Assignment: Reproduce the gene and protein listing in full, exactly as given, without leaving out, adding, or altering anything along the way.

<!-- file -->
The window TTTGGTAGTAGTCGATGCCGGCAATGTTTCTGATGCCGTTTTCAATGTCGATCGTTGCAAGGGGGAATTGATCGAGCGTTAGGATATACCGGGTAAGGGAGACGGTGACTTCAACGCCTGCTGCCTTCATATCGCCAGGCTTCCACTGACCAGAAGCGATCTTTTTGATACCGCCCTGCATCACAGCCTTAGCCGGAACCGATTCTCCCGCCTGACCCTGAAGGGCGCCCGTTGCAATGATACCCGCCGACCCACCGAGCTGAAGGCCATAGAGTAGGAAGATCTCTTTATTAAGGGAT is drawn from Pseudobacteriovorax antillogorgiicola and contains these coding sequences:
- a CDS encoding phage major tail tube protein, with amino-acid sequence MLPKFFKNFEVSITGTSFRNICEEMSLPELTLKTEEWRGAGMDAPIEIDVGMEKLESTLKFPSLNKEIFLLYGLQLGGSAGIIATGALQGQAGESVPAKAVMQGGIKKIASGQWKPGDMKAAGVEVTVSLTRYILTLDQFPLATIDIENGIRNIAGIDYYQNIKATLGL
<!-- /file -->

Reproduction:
The window TTTGGTAGTAGTCGATGCCGGCAATGTTTCTGATGCCGTTTTCAATGTCGATCGTTGCAAGGGGGAATTGATCGAGCGTTAGGATATACCGGGTAAGGGAGACGGTGACTTCAACGCCTGCTGCCTTCATATCGCCAGGCTTCCACTGACCAGAAGCGATCTTTTTGATACCGCCCTGCATCACAGCCTTAGCCGGAACCGATTCTCCCGCCTGACCCTGAAGGGCGCCCGTTGCAATGATACCCGCCGACCCACCGAGCTGAAGGCCATAGAGTAGGAAGATCTCTTTATTAAGGGAT is drawn from Pseudobacteriovorax antillogorgiicola and contains these coding sequences:
- a CDS encoding phage major tail tube protein, with amino-acid sequence MLPKFFKNFEVSITGTSFRNICEEMSLPELTLKTEEWRGAGMDAPIEIDVGMEKLESTLKFPSLNKEIFLLYGLQLGGSAGIIATGALQGQAGESVPAKAVMQGGIKKIASGQWKPGDMKAAGVEVTVSLTRYILTLDQFPLATIDIENGIRNIAGIDYYQNIKATLGL